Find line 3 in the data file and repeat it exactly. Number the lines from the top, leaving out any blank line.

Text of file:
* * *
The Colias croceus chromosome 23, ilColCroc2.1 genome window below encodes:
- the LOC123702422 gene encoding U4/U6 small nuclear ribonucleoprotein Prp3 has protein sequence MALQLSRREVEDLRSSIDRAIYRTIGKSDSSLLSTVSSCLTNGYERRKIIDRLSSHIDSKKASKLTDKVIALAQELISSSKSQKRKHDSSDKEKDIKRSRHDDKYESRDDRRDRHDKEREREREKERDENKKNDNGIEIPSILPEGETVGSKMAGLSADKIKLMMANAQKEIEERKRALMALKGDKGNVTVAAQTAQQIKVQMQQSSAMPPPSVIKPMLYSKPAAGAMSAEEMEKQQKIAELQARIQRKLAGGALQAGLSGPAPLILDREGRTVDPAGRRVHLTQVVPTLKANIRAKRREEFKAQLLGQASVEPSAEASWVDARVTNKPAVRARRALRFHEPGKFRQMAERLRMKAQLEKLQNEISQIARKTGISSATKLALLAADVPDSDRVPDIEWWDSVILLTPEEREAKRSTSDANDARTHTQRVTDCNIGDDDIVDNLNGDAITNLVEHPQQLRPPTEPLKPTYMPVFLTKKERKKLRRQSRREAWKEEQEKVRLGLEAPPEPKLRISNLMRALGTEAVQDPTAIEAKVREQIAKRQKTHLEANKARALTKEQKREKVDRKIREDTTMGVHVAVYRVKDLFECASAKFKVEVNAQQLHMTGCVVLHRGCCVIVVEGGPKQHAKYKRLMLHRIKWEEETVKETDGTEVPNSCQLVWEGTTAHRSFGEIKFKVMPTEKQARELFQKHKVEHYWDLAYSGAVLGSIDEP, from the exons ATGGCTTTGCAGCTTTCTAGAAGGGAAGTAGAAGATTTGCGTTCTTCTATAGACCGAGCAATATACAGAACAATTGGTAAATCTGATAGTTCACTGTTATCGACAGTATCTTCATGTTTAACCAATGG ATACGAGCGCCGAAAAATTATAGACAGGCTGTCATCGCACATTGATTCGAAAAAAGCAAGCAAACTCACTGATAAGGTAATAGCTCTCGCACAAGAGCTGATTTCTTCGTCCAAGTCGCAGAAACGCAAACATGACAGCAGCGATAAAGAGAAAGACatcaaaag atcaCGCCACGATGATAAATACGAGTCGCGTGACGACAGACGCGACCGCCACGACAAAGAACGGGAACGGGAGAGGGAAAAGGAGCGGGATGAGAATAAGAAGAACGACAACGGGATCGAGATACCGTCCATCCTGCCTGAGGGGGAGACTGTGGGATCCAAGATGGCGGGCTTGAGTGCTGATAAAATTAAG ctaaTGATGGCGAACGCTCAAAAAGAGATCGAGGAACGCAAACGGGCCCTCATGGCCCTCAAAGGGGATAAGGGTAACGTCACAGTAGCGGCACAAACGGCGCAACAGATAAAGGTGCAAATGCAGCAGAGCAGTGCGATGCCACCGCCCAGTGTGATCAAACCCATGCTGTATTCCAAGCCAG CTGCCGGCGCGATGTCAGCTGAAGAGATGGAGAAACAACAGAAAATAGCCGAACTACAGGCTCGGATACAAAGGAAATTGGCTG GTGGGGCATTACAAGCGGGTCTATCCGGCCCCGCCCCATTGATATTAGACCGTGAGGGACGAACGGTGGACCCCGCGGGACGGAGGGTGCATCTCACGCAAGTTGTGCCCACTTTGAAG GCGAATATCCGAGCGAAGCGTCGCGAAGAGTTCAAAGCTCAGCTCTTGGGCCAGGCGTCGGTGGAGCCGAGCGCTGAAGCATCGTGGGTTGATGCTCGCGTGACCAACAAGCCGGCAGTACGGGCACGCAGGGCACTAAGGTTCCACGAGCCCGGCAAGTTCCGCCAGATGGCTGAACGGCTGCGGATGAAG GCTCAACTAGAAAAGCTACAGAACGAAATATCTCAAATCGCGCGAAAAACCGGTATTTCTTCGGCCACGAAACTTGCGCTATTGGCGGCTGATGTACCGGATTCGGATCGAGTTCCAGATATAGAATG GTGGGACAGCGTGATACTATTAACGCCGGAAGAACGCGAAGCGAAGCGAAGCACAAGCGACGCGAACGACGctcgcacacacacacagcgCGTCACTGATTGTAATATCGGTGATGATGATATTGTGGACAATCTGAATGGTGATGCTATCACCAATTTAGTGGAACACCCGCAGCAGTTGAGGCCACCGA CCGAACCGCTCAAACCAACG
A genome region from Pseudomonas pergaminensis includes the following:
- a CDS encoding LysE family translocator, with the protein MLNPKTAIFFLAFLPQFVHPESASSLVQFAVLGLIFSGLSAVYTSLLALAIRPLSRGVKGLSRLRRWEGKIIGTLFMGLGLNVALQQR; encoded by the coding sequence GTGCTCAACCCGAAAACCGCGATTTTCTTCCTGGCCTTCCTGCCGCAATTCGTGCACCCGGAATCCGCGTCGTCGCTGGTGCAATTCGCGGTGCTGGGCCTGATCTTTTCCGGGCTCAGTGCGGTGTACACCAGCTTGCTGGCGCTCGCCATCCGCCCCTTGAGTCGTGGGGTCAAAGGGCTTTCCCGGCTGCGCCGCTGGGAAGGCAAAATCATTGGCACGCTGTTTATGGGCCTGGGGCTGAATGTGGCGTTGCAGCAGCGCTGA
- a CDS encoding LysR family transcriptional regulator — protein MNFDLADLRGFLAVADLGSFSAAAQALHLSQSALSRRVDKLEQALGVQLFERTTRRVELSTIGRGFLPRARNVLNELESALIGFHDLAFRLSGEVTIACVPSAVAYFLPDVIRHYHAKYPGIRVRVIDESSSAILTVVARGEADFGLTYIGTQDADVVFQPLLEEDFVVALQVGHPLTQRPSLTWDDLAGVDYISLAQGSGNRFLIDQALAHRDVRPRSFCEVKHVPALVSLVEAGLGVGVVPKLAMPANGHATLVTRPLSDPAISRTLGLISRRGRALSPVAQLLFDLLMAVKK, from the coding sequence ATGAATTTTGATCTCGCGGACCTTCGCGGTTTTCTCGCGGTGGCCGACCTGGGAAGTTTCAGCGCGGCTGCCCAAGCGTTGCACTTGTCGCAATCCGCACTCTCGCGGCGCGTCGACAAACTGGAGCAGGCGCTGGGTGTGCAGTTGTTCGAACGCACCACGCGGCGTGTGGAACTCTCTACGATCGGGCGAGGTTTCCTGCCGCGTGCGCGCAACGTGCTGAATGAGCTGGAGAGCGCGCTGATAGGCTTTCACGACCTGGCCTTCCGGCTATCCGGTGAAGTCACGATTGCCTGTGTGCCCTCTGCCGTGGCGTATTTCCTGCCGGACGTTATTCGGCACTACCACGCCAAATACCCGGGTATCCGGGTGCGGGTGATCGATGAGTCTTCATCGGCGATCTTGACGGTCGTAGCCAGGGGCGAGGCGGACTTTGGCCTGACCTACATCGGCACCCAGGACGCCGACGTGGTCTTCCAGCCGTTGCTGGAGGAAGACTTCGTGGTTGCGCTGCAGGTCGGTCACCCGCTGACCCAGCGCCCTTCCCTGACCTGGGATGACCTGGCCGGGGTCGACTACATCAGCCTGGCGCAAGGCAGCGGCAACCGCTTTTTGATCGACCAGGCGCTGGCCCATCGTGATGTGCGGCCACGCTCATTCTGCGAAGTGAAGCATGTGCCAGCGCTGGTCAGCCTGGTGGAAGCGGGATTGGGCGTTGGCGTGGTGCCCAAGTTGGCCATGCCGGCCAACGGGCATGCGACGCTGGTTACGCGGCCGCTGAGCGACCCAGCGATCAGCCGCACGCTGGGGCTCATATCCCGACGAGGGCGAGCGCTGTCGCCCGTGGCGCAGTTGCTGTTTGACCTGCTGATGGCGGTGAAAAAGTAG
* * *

A genome region from Pseudomonas pergaminensis includes the following: